By Greg Hill
In this, my second column addressing the Great Renewable Land Rush in Yuma County Colorado, I shall endeavor to answer the question: Why wind?
(Note: I do not get into debates about global warming. There is no debate. It’s settled, it’s happening, and it’s serious. If people think otherwise, they’re wrong. End of discussion.)
If we want future generations of humanity to enjoy the benefits of electricity, as well as the benefits of a habitable planet, well, that ship has probably sailed. But renewable energy can at least mitigate the damage. To that end, wind farms are currently the most pragmatic option, at least on the Great Plains of northeastern Colorado.
First let’s compare wind to solar panels, hydro-electric, hydrogen fuel-cells, or nuclear power.
Nuclear power has the largest upside (virtually limitless energy) and the largest downside (the potential for large-scale radiation poisoning, either thru a malfunction at the power plant or from poorly-secured waste materials). Although nuclear accidents are rare, they do occur — any process that involves human oversight is vulnerable to failure — and those accidents can be both devastating and terrifying. Given the downsides nuclear power is unlikely to be embraced as the large-scale solution to our energy needs, at least not until the industry can convince the public that there will never be another Three-Mile Island, Chernobyl, or Fukushima.
Hydrogen fuel cells are compelling — they take advantage of hydrogen’s high potential for energy and the fact that water is its only byproduct. Pretty cool, except the technology still isn’t there. My only qualification as a scientist is that I had a subscription to Popular Science throughout the 1980’s, so take the following as speculation on my part: Once fuel-cells are up-to-speed, they may find a place in the high-capacity batteries that will eventually be needed as a buffer for those times when, say, the sun isn’t shining or the wind isn’t blowing. Until the batteries are ready, that role of buffer will likely be filled by fossil fuels.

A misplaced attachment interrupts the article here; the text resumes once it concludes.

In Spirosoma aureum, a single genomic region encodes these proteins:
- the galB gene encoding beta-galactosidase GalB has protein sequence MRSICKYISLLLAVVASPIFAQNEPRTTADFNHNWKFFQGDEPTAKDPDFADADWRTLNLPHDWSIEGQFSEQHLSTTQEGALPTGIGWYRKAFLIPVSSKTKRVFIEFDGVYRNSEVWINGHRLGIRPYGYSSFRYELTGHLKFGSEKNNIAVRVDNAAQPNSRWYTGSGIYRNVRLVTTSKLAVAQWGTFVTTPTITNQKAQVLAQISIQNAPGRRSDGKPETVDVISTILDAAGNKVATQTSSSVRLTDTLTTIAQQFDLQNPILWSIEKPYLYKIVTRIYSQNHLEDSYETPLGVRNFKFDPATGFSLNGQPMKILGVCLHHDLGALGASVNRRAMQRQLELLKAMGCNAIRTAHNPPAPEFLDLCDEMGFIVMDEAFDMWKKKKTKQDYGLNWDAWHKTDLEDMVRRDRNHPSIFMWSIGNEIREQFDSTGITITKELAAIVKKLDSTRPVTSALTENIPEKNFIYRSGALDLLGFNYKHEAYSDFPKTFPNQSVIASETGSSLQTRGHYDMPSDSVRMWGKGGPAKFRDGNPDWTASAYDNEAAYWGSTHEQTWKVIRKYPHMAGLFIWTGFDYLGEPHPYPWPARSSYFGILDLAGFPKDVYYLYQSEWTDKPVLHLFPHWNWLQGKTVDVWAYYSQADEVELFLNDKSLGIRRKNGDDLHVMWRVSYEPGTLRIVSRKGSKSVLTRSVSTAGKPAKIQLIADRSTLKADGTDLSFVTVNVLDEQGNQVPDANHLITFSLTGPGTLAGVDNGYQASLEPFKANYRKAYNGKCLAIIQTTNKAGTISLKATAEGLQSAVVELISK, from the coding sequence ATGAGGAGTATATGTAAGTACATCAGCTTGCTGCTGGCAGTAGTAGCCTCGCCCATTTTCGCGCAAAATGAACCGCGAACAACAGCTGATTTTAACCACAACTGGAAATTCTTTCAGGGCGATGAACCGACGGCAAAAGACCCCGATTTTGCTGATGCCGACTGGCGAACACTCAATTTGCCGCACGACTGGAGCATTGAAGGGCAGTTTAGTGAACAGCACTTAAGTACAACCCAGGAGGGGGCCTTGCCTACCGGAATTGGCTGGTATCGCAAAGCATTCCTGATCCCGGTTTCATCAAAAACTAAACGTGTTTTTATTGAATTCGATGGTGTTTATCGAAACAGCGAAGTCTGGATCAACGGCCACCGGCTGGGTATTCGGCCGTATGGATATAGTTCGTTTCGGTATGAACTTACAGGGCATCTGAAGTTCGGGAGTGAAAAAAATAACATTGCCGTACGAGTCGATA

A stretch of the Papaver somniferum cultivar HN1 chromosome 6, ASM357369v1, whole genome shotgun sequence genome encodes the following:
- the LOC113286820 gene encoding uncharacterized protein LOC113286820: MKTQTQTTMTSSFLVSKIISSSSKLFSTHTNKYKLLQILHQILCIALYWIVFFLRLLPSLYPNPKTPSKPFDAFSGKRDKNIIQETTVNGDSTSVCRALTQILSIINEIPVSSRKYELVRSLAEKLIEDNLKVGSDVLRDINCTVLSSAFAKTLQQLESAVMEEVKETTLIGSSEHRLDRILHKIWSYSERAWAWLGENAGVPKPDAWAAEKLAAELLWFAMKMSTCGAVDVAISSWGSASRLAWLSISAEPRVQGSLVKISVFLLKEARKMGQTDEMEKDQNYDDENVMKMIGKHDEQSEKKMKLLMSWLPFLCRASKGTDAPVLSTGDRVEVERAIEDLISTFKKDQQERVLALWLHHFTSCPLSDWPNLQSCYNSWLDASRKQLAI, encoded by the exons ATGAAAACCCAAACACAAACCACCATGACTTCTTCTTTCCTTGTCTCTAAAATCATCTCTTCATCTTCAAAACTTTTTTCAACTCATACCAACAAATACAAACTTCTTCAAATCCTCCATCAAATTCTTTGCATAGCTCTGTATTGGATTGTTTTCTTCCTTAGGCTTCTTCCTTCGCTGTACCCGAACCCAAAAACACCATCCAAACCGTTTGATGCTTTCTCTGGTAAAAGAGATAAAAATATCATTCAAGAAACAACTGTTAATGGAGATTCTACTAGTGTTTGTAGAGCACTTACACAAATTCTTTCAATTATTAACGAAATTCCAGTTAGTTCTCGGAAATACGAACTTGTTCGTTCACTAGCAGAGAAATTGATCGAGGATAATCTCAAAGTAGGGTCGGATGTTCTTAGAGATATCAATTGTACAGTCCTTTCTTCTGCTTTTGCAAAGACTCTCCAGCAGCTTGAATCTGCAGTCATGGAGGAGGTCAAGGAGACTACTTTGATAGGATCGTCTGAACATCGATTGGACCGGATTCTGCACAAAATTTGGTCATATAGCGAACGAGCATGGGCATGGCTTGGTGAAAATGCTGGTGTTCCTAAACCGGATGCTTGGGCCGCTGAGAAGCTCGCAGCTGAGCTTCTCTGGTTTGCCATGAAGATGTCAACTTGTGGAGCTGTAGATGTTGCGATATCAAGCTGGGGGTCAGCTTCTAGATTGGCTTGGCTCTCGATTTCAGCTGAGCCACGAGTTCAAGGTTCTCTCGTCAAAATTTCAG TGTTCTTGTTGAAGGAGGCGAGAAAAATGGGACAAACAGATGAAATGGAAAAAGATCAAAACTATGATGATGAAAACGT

Hydro-electric power requires moving water. There’s precious little of that in Yuma County.
Solar: After a solid 30 minutes of web-browsing (discounting, of course, the preposterous numbers that show up on your totally-non-cultish friends’ Facebook pages) followed by some rapid guess work (see previous note about my BS degree in Popular Science Magazine) I’ve concluded that it’s hard to find a definitive answer as to the efficiency of solar versus wind power. It depends on what metrics are being measured and what technologies are being considered.
Overall, wind appears to have better net numbers. However, the wind/solar debate mostly comes down to location. In cities, where wind-turbines are rendered impracticable due to their giant vertical profile, rooftop solar panels are an excellent option. In Yuma County, where there’s sufficient wind and enough space to accommodate the towers, it would seem prudent to take advantage of the superior efficiency of wind. Furthermore, solar only works when the sun is shining. Since we do not yet have affordable, durable batteries to store this energy, solar would have to be buffered by other energy sources (fossil fuels being the most likely stop-gap, for now).
The wind company reps that I’ve spoken to claim that each quarter-section can accommodate two wind-turbines. Each tower would occupy only two or three acres, as opposed to solar farms, which would cover entire fields. With wind, the vast majority of the land will remain usable for agricultural endeavors — even center-pivot irrigation, as long as the farmer is able to “windshield wiper” sprinkler so as to avoid the large obstruction. And while wind can certainly wax and wane, it can also blow 24 hours a day and it’s generally more consistent than the sun. Wind would still need a buffer for the low times — a role that could be achieved by limited use of fossil fuels and a combination of other renewable sources.
The final argument in favor of wind renders moot everything I’ve just written: it’s what we’re being offered. A few months ago, when Yuma County’s Great Renewable Land Rush began, my family was approached by reps from a wind company as well as a solar company. For reasons that I will outline in a later piece, the solar company has since dropped out of the race. This leaves us with wind as the only option in southwest Yuma County.
The next column in this series will address the relationship between the renewable energy companies that are promising grand profits to landowners, and Xcel Energy, the company that’s building the powerline that would convey all these electrons to their final destinations.
Hill is a Yuma County native, Liberty High School graduate, and author of the “East of Denver” trilogy. He has returned to the family farm in southern Yuma County. He can be reached at email@example.com.